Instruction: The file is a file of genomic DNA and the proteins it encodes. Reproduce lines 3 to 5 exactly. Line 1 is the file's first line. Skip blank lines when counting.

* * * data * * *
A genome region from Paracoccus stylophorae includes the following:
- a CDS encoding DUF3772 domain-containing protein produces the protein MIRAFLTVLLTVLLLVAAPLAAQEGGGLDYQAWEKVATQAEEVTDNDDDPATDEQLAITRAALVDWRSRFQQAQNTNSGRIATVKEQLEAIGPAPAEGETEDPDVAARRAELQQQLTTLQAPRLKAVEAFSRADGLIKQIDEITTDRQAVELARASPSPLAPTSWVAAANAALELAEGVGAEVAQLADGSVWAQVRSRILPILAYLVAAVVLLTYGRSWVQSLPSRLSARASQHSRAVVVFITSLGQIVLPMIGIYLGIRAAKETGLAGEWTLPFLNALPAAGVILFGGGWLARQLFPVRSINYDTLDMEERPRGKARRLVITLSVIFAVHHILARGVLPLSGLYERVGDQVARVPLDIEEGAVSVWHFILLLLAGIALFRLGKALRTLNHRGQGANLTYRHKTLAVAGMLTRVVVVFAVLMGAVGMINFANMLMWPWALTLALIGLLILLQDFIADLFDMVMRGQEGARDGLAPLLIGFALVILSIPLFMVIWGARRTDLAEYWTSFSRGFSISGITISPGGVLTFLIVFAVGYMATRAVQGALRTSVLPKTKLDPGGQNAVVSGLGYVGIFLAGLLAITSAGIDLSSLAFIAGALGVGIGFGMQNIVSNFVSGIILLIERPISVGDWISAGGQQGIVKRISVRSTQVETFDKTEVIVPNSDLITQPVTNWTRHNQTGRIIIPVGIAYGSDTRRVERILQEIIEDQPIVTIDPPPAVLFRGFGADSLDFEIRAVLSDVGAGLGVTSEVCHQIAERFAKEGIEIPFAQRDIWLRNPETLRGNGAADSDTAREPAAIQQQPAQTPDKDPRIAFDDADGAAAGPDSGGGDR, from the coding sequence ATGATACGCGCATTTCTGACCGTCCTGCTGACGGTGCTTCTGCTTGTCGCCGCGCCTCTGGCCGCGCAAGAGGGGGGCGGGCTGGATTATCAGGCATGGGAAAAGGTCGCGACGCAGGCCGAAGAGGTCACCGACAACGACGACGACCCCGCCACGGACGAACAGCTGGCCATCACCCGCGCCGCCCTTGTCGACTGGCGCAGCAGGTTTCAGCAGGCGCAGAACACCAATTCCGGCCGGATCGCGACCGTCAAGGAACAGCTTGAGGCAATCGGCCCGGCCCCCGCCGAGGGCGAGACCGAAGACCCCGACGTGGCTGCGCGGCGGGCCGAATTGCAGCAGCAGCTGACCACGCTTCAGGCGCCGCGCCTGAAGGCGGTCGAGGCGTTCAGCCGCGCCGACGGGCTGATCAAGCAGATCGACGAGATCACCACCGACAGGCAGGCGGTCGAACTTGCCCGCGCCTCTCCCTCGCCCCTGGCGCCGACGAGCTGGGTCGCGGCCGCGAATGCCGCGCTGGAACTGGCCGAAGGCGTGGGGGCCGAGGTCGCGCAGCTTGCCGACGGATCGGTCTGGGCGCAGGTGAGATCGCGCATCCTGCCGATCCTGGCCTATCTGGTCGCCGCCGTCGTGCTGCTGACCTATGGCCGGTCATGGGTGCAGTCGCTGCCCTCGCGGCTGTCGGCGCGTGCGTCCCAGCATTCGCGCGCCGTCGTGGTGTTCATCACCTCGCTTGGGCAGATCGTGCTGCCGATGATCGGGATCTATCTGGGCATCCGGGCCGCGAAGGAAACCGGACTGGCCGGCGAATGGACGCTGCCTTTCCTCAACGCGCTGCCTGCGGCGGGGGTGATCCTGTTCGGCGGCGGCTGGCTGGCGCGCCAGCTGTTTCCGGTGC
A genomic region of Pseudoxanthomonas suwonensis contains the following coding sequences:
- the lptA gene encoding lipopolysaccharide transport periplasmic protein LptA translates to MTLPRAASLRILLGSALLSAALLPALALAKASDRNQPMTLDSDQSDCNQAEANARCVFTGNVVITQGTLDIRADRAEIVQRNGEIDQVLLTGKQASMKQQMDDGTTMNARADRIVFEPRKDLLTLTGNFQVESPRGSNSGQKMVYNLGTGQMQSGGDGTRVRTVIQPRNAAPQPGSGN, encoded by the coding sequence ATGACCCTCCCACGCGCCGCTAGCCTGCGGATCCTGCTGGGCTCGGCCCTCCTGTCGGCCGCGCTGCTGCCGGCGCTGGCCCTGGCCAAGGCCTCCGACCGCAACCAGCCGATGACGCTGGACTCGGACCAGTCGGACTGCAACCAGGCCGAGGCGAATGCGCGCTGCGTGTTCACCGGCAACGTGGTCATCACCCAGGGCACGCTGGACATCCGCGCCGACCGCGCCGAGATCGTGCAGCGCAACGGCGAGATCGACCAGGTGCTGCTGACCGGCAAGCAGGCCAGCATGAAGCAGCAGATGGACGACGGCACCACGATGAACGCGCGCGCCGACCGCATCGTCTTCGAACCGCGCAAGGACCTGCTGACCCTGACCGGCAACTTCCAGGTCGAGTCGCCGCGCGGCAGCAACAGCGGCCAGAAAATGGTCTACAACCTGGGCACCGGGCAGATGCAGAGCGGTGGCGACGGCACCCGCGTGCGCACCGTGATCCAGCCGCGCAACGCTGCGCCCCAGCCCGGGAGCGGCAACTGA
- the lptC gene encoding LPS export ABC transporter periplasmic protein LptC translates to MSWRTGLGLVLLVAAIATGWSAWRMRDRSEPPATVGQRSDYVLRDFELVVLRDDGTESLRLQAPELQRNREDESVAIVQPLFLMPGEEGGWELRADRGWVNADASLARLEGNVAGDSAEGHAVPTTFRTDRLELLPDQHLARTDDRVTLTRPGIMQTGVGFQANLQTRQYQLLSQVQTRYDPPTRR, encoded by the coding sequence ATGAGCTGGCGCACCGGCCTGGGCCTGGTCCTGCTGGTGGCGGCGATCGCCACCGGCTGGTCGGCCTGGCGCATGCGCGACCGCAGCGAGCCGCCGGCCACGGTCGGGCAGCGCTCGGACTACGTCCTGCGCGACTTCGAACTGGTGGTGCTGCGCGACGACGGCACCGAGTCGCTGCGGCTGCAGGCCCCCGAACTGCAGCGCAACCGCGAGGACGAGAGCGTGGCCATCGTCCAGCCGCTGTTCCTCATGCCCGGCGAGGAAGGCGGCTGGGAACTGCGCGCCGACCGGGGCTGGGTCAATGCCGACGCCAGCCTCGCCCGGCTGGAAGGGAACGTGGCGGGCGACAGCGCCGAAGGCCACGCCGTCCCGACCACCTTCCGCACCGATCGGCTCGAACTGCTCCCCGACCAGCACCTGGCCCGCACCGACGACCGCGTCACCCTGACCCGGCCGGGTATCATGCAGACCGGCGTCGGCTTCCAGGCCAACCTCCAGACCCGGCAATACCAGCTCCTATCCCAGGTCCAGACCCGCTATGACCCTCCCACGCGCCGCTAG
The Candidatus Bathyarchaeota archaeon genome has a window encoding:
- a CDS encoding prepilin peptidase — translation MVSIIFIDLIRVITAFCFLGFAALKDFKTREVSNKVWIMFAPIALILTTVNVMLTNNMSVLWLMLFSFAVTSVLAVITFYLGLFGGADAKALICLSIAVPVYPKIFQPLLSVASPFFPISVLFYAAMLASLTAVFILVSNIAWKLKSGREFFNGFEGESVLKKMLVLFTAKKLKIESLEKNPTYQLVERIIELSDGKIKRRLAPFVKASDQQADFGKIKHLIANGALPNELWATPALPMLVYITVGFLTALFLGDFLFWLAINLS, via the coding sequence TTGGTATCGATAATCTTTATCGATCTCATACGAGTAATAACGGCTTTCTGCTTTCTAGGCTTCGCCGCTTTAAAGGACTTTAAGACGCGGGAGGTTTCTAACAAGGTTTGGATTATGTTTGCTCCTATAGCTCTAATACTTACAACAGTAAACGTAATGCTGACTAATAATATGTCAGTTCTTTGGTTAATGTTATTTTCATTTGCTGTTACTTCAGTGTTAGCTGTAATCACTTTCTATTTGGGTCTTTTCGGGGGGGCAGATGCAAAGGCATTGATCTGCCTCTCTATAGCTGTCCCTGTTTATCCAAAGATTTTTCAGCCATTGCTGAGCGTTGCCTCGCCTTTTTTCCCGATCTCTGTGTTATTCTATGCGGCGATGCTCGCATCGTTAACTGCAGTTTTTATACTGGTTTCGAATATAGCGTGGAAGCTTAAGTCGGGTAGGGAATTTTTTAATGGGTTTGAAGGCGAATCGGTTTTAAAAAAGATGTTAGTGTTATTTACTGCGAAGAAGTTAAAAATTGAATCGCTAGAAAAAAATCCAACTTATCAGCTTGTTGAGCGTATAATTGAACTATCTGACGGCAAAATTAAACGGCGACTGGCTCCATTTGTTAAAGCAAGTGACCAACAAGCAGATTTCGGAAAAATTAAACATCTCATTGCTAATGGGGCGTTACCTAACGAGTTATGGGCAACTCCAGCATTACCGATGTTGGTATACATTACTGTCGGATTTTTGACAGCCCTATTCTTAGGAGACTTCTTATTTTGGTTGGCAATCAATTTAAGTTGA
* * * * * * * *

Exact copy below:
A genomic region of Pseudoxanthomonas suwonensis contains the following coding sequences:
- the lptA gene encoding lipopolysaccharide transport periplasmic protein LptA translates to MTLPRAASLRILLGSALLSAALLPALALAKASDRNQPMTLDSDQSDCNQAEANARCVFTGNVVITQGTLDIRADRAEIVQRNGEIDQVLLTGKQASMKQQMDDGTTMNARADRIVFEPRKDLLTLTGNFQVESPRGSNSGQKMVYNLGTGQMQSGGDGTRVRTVIQPRNAAPQPGSGN, encoded by the coding sequence ATGACCCTCCCACGCGCCGCTAGCCTGCGGATCCTGCTGGGCTCGGCCCTCCTGTCGGCCGCGCTGCTGCCGGCGCTGGCCCTGGCCAAGGCCTCCGACCGCAACCAGCCGATGACGCTGGACTCGGACCAGTCGGACTGCAACCAGGCCGAGGCGAATGCGCGCTGCGTGTTCACCGGCAACGTGGTCATCACCCAGGGCACGCTGGACATCCGCGCCGACCGCGCCGAGATCGTGCAGCGCAACGGCGAGATCGACCAGGTGCTGCTGACCGGCAAGCAGGCCAGCATGAAGCAGCAGATGGACGACGGCACCACGATGAACGCGCGCGCCGACCGCATCGTCTTCGAACCGCGCAAGGACCTGCTGACCCTGACCGGCAACTTCCAGGTCGAGTCGCCGCGCGGCAGCAACAGCGGCCAGAAAATGGTCTACAACCTGGGCACCGGGCAGATGCAGAGCGGTGGCGACGGCACCCGCGTGCGCACCGTGATCCAGCCGCGCAACGCTGCGCCCCAGCCCGGGAGCGGCAACTGA
- the lptC gene encoding LPS export ABC transporter periplasmic protein LptC translates to MSWRTGLGLVLLVAAIATGWSAWRMRDRSEPPATVGQRSDYVLRDFELVVLRDDGTESLRLQAPELQRNREDESVAIVQPLFLMPGEEGGWELRADRGWVNADASLARLEGNVAGDSAEGHAVPTTFRTDRLELLPDQHLARTDDRVTLTRPGIMQTGVGFQANLQTRQYQLLSQVQTRYDPPTRR, encoded by the coding sequence ATGAGCTGGCGCACCGGCCTGGGCCTGGTCCTGCTGGTGGCGGCGATCGCCACCGGCTGGTCGGCCTGGCGCATGCGCGACCGCAGCGAGCCGCCGGCCACGGTCGGGCAGCGCTCGGACTACGTCCTGCGCGACTTCGAACTGGTGGTGCTGCGCGACGACGGCACCGAGTCGCTGCGGCTGCAGGCCCCCGAACTGCAGCGCAACCGCGAGGACGAGAGCGTGGCCATCGTCCAGCCGCTGTTCCTCATGCCCGGCGAGGAAGGCGGCTGGGAACTGCGCGCCGACCGGGGCTGGGTCAATGCCGACGCCAGCCTCGCCCGGCTGGAAGGGAACGTGGCGGGCGACAGCGCCGAAGGCCACGCCGTCCCGACCACCTTCCGCACCGATCGGCTCGAACTGCTCCCCGACCAGCACCTGGCCCGCACCGACGACCGCGTCACCCTGACCCGGCCGGGTATCATGCAGACCGGCGTCGGCTTCCAGGCCAACCTCCAGACCCGGCAATACCAGCTCCTATCCCAGGTCCAGACCCGCTATGACCCTCCCACGCGCCGCTAG